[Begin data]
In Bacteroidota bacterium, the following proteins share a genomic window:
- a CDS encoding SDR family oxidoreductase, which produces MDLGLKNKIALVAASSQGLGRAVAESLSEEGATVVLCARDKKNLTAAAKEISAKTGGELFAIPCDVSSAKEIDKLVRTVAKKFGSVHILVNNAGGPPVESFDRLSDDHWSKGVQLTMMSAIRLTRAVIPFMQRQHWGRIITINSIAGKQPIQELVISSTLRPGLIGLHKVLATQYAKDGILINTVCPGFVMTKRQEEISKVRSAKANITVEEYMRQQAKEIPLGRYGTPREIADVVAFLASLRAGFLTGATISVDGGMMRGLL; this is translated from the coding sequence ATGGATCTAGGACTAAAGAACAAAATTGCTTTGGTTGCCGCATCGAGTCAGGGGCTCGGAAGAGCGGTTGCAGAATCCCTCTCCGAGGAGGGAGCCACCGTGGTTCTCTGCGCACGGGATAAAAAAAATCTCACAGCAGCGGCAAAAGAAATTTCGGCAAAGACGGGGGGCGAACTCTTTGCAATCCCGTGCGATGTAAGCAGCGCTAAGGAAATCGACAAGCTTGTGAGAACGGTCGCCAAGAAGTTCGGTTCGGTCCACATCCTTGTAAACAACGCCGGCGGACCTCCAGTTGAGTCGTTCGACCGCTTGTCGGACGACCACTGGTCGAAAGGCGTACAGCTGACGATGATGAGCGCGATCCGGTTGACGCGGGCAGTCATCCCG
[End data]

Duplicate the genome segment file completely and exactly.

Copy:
In Bacteroidota bacterium, the following proteins share a genomic window:
- a CDS encoding SDR family oxidoreductase, which produces MDLGLKNKIALVAASSQGLGRAVAESLSEEGATVVLCARDKKNLTAAAKEISAKTGGELFAIPCDVSSAKEIDKLVRTVAKKFGSVHILVNNAGGPPVESFDRLSDDHWSKGVQLTMMSAIRLTRAVIPFMQRQHWGRIITINSIAGKQPIQELVISSTLRPGLIGLHKVLATQYAKDGILINTVCPGFVMTKRQEEISKVRSAKANITVEEYMRQQAKEIPLGRYGTPREIADVVAFLASLRAGFLTGATISVDGGMMRGLL; this is translated from the coding sequence ATGGATCTAGGACTAAAGAACAAAATTGCTTTGGTTGCCGCATCGAGTCAGGGGCTCGGAAGAGCGGTTGCAGAATCCCTCTCCGAGGAGGGAGCCACCGTGGTTCTCTGCGCACGGGATAAAAAAAATCTCACAGCAGCGGCAAAAGAAATTTCGGCAAAGACGGGGGGCGAACTCTTTGCAATCCCGTGCGATGTAAGCAGCGCTAAGGAAATCGACAAGCTTGTGAGAACGGTCGCCAAGAAGTTCGGTTCGGTCCACATCCTTGTAAACAACGCCGGCGGACCTCCAGTTGAGTCGTTCGACCGCTTGTCGGACGACCACTGGTCGAAAGGCGTACAGCTGACGATGATGAGCGCGATCCGGTTGACGCGGGCAGTCATCCCG